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Israeli Researchers: Strong Psychosomatic Processes are Implicated in Chronic Physical Pain

The study appears on line as a publication ahead of print in the prestigious medical journal Psychosomatic Medicine.

despair- depression-pain-sad

To what extant does chronic pain result from a person’s psychological problems. A lot, according to researchers from Israel’s Ben Gurion University in the Negev.

In a study conducted by a team of researchers from BGU (Dr. Sheera Lerman and Prof. Golan Shahar), Soroka University Medical Center (Drs. Zvia Rudich and Hadar Shalev), and Soriasky/Ichilov Medical Center (Dr. Silviu Brill), strong support was found for the centrality of psychosomatic processes in chronic physical pain.

The study appears on line as a publication ahead of print in the prestigious medical journal Psychosomatic Medicine.

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Chronic pain is arguably one of the greatest challenges of modern medicine. It pertains to a host of medical conditions (e.g., chronic low back pain, complex regional pain syndrome, fibromyalgia, diabetic neuropathy, etc.), many of which are poorly understood from the biological perspective.

These conditions are also difficult to diagnose and treat, and the suffering and burden they incur on individuals, families, and societies are devastating. Many patients with chronic pain suffer from depression and anxiety, although the direction of causality between pain and depression/anxiety remains unclear.

To clarify this issue, the researchers followed a large sample of chronic pain patients treated at either Soroka or Soriasky Medical Centers for about two years, measuring their level of pain, depression/anxiety, and disability four times over this period. They used complex mathematical modeling to compare two hypotheses: That pain leads to depression/anxiety (the Pain-As-Stress hypothesis) or that depression/anxiety leads to pain (the Psychosomatic Hypothesis). Results of their analyses were clear cut: Depression/anxiety predicted pain, but not vice versa. Depression/anxiety also predicted pain-related disability, further indicating the centrality of emotional distress in chronic pain.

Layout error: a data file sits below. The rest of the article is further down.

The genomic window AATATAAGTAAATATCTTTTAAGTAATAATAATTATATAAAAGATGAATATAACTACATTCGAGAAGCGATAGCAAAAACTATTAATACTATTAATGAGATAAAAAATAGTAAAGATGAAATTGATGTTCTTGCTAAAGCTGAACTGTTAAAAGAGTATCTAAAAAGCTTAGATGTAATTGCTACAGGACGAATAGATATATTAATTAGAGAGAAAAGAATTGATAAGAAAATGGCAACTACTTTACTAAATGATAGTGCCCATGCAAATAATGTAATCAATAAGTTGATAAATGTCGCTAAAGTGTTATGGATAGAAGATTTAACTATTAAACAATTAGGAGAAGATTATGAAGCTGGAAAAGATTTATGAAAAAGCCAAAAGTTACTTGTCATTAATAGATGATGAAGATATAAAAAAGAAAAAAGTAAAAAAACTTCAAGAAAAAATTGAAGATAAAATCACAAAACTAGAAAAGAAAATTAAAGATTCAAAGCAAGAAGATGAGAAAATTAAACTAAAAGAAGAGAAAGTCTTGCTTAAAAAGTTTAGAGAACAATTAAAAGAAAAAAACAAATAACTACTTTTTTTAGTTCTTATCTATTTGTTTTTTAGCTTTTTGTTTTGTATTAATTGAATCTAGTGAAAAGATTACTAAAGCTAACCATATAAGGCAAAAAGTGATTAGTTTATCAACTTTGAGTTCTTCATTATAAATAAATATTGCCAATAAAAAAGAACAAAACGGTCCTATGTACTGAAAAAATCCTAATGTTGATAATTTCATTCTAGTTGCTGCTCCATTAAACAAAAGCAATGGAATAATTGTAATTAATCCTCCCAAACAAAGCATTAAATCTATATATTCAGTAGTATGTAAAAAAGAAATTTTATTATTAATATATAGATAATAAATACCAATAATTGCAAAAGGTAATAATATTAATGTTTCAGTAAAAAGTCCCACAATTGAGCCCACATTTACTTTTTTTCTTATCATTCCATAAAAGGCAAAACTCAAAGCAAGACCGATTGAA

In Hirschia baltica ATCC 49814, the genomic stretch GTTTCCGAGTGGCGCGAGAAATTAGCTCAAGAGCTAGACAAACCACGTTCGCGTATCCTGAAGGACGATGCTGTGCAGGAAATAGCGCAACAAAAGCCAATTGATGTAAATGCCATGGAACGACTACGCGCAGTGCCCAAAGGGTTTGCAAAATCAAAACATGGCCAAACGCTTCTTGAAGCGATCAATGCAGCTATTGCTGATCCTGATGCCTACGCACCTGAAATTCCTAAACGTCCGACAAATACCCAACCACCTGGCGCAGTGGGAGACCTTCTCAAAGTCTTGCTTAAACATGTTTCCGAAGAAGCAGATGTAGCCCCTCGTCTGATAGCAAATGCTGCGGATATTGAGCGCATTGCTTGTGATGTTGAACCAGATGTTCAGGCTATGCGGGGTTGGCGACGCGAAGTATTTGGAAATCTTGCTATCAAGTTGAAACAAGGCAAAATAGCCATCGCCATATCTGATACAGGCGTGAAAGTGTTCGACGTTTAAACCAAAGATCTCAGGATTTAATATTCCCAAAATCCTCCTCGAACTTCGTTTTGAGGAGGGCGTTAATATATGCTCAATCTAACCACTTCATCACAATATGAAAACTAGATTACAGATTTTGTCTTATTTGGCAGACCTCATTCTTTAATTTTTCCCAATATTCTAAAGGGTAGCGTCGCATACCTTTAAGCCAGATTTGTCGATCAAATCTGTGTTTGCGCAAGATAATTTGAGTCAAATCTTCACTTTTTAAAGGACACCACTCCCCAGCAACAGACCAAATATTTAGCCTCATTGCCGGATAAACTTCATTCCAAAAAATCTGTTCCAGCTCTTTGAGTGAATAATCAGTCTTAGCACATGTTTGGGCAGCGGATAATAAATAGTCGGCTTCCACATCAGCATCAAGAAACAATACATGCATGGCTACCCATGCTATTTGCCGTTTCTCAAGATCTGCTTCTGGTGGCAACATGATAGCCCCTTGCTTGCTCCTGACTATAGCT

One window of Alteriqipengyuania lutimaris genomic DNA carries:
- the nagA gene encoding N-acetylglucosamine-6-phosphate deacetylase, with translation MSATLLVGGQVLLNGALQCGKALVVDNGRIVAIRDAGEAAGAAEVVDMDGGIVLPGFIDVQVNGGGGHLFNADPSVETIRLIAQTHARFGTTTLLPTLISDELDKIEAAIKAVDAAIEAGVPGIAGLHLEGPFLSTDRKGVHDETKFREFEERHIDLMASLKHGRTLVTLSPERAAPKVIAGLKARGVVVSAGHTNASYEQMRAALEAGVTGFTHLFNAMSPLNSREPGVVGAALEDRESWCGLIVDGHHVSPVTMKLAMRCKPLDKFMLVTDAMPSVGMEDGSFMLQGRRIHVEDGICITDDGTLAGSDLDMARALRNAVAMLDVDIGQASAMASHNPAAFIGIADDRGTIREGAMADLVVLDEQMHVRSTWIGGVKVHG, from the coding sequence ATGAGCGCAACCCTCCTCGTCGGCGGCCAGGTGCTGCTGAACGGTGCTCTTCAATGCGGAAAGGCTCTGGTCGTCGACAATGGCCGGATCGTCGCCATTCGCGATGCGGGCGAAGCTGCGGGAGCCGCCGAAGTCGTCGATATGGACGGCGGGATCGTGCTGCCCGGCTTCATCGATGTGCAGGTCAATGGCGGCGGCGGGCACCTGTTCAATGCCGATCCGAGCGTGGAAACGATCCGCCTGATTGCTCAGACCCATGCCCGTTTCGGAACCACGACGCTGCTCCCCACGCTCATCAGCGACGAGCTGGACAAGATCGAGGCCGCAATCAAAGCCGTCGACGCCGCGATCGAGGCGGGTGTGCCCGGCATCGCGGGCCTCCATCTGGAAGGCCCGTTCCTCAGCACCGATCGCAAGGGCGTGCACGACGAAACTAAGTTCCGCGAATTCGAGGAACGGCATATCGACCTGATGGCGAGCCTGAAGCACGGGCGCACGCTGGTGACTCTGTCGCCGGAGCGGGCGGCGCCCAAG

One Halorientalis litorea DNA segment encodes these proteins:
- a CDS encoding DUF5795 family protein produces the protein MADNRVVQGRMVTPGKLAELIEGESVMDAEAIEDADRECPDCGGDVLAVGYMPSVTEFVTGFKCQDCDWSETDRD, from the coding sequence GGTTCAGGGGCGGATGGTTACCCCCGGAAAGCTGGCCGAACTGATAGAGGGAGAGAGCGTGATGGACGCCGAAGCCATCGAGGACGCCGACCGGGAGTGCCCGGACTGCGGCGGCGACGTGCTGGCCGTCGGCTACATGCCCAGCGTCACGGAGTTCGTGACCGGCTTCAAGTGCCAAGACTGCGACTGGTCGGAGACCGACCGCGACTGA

According to Dr. Lerman and Prof. Shahar, the strong methodological features of this study are convincing, and suggest that both depression and anxiety must be routinely assessed and treated in the course of chronic pain, otherwise they will seriously complicate patients’ suffering.

“It should be emphasized, however” say Lerman and Shahar, “that depression and anxiety are not in ‘one’s head’. They too are genuinely psychosomatic, biopsychological conditions. Our study joins others in suggesting the unity of body and mind in pain and other forms of physical suffering.”

The study was conducted as part of Dr. Sheera Lerman’s doctoral and post-doctoral research under the supervision of Prof. Golan Shahar, and was funded by a grant from the Israeli Science Foundation (ISF) to Prof. Shahar.



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